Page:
The revolution is eating its own; there’s no way back. Skiing knows this too well, where huge ski resorts are the norm and ski tourers are the exception. The trend towards domestication of extreme sports to appeal to the masses is undeniable: new formats, new offerings, all blissfully accessible and right on your doorstep. The same for bikes: danger and exertion levels are reduced by a carefully planned, secured, watered-down version of trail riding. The target market is broader by the day—all genders, all ages. To meet the increased demand, ‘play parks’ are cropping up with skills zones, pump tracks and flow trails. Precisely what pioneers of extreme sports would never have thought possible is now the reality: parks on every corner, foam pits, wave pools, illuminations, and lift access for all of us, whenever we want it.
Is mountain biking losing its originality?
Commercializing an extreme sport and the subsequent domestication for mass appeal means change is inevitable to some extent. This is where conflict can occur: some riders may get agitated as they’re overtaken by eMTBs and experienced riders may lack kinship for newbies painfully bumping their way down the mellowest, most manmade flow trails. If you consider it a dilution of mountain biking in its purest sense, it’s fairly comprehensible why there’s indignation in the air. But how many hardcore riders were also once new, a latecomers to the sport but now a fully-fledged vanlifer, improving their bike skills day by day?
“Yeah, yeah – ‘flow trails are boring. We’ve been organising the Singletrail Schnitzeljagd in the Bike Republic Sölden for the past 13 years, but we’ve heard the boring claim more and more often in recent years. As a diehard mountain biker, I definitely feel most at home on technical, natural trails and I’ll agree that the Bike Republic has massively changed recently. But it has had to! There are so many more riders these days and they need trails that are suited to their ability.. they’d be out of their depth with certain natural trails. Whereas everyone can have fun on well-built flow trails – advanced riders included! Isn’t it the sickest sensation when you take a cable car up over the mountainside with your bike in tow, then hurl yourself down the rollercoaster-like trail with a massive grin? Flow trails are an instant kick; they’re the premium version of an instant coffee.” – Holger Meyer, dad, bike coach, Schnitzeljagd event organiser
The motivation to run on treadmills is unfathomable to us but there are surely reasons behind this choice. And it’s the same with all sports, so judging someone’s decision as right or wrong, good or bad, is somewhat shortsighted.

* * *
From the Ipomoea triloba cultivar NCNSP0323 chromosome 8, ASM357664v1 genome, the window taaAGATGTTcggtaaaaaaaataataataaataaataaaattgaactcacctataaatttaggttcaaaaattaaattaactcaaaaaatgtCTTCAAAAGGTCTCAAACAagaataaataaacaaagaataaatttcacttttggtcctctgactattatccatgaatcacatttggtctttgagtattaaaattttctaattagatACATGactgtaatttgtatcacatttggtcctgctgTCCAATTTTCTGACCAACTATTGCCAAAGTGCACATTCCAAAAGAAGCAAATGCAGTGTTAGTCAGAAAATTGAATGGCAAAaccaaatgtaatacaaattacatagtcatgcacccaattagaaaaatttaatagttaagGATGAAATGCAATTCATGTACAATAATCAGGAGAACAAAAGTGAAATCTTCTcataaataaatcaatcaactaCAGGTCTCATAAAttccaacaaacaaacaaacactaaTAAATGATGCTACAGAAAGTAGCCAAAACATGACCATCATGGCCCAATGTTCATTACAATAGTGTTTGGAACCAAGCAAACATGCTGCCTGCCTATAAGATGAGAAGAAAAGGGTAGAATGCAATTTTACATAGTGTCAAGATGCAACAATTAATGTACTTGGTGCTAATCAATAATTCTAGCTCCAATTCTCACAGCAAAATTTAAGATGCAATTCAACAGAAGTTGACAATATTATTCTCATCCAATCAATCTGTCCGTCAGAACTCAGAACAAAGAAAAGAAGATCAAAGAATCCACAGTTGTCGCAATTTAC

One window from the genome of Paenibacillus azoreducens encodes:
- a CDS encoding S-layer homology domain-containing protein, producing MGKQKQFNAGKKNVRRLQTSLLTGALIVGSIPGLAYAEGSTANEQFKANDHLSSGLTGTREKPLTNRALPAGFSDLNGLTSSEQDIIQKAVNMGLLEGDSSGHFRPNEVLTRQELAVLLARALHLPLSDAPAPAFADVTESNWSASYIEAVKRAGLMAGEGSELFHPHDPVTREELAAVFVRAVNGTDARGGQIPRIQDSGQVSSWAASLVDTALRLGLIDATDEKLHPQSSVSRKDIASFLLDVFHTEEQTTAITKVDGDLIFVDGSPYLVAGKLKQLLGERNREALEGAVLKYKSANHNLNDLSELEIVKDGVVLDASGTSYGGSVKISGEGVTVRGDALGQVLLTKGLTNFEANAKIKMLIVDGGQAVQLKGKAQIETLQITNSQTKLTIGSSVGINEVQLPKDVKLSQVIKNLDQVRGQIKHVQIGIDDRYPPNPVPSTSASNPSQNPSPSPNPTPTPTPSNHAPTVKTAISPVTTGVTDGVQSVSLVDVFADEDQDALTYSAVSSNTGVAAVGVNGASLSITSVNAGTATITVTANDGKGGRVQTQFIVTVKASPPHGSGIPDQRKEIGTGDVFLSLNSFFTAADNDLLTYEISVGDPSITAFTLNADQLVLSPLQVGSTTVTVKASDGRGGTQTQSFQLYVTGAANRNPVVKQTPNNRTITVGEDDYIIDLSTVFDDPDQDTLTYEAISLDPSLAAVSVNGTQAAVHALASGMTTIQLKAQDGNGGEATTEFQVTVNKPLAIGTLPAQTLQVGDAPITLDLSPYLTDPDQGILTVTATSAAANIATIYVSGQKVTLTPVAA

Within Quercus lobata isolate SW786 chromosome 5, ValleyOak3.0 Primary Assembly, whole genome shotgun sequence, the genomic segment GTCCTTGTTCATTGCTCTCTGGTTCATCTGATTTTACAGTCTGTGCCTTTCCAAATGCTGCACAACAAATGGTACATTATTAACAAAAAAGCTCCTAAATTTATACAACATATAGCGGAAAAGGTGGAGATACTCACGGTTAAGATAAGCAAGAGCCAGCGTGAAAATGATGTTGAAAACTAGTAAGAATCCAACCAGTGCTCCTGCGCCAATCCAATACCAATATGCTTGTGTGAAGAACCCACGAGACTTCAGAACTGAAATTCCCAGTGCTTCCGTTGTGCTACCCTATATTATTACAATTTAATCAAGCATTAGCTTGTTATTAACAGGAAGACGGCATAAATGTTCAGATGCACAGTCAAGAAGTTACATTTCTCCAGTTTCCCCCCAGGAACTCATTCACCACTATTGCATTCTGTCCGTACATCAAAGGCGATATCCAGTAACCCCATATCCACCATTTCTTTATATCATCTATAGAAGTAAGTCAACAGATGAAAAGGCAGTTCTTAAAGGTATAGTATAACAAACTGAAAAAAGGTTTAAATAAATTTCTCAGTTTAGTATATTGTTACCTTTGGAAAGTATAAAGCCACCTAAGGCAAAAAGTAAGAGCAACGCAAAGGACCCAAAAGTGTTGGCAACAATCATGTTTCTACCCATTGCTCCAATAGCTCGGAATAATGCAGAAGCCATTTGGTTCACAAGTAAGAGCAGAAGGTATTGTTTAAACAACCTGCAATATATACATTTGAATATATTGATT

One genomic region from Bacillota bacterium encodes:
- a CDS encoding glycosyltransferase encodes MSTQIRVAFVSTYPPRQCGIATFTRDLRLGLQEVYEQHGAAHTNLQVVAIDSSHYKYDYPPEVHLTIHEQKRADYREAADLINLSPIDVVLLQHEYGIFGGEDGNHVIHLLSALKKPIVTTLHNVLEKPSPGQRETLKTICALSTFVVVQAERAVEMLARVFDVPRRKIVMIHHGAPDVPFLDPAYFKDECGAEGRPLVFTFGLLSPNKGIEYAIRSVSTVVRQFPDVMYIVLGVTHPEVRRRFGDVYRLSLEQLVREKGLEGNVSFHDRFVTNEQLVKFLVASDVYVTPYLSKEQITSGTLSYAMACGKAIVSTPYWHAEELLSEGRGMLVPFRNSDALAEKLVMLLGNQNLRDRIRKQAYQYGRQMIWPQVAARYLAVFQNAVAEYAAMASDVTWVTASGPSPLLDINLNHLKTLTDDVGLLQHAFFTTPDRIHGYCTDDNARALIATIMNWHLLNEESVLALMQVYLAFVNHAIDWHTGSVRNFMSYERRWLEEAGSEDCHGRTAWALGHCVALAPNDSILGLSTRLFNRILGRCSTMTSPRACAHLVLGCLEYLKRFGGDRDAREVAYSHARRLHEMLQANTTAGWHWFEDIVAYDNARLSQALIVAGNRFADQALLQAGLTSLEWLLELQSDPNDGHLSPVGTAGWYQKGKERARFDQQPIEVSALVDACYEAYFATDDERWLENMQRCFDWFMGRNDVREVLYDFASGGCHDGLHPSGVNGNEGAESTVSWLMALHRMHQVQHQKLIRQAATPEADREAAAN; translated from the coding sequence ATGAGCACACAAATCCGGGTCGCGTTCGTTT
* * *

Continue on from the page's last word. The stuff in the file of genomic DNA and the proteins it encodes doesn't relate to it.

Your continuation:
Carbon or silicone – what remains of mountain biking’s origins?
What can we consider as the purest form of mountain biking in 2021? Touring the Alps with your €70,000 van? Churning up dust on your carbon fully with the latest FOX 38? Experiencing nature through the camera on your phone?
Purism doesn’t have to go as far as barefooted trail running—seriously, who wants thorns in the soles of their feet? But it’s worth thinking about the role of technology: how much do we need versus how much we are told we need. For some, carbon is causing the world to collapse; for others it’s the holy grail of bike technology. For some, silicone implants are the height of fakeness, vanity and superficiality, while others see them solely as an object of desire. The takeaway: the question of what’s art, culture, or sacrilege can’t be answered arbitrarily.
Who wants to cast the first stone of what’s authentic or acceptable? Will we accept people having a good time in Dubai’s ski hall? What about on the artificial waves in Crans-Montana, or on Sölden’s manicured flow trails? Aside from the obvious environmental concerns, who gets to decide how we participate in sports and get our kicks? Is there a clearly defined point on the scale of excess? And if we cross the line for one sport, what does it mean for the rest of our life? Do we only buy a new bike if the other one is truly trashed? No more Whistler trips? A ski hall in Dubai is an absurd thought for most people, considering the energy it consumes, but achieving prime snow in the desert is the same as sublime waves in the Alps. Demand determines supply, right? Money runs the world.
Sure, it’s debatable whether we need carbon or silicone in our life. You can have new experiences without going against nature or having invasive surgery—both of which tend to involve massive environmental and technological costs. Instead of attempting to copy-and-paste what already exists in an unnatural habitat, why not create something original that’s more in tune with the landscape? To do this, you need the right amount of innovation, creativity, pragmatism and the courage to go off-piste. The best example would be Dubai: why don your thermals in the middle of the desert when you could switch your snowboard for a sandboarding session on those massive dunes? Purists know that the best things in life are free. If you want something enough, you could build up a small sandboarding zone, complete with après-board chalets and pick-up trucks for shuttling. True originality!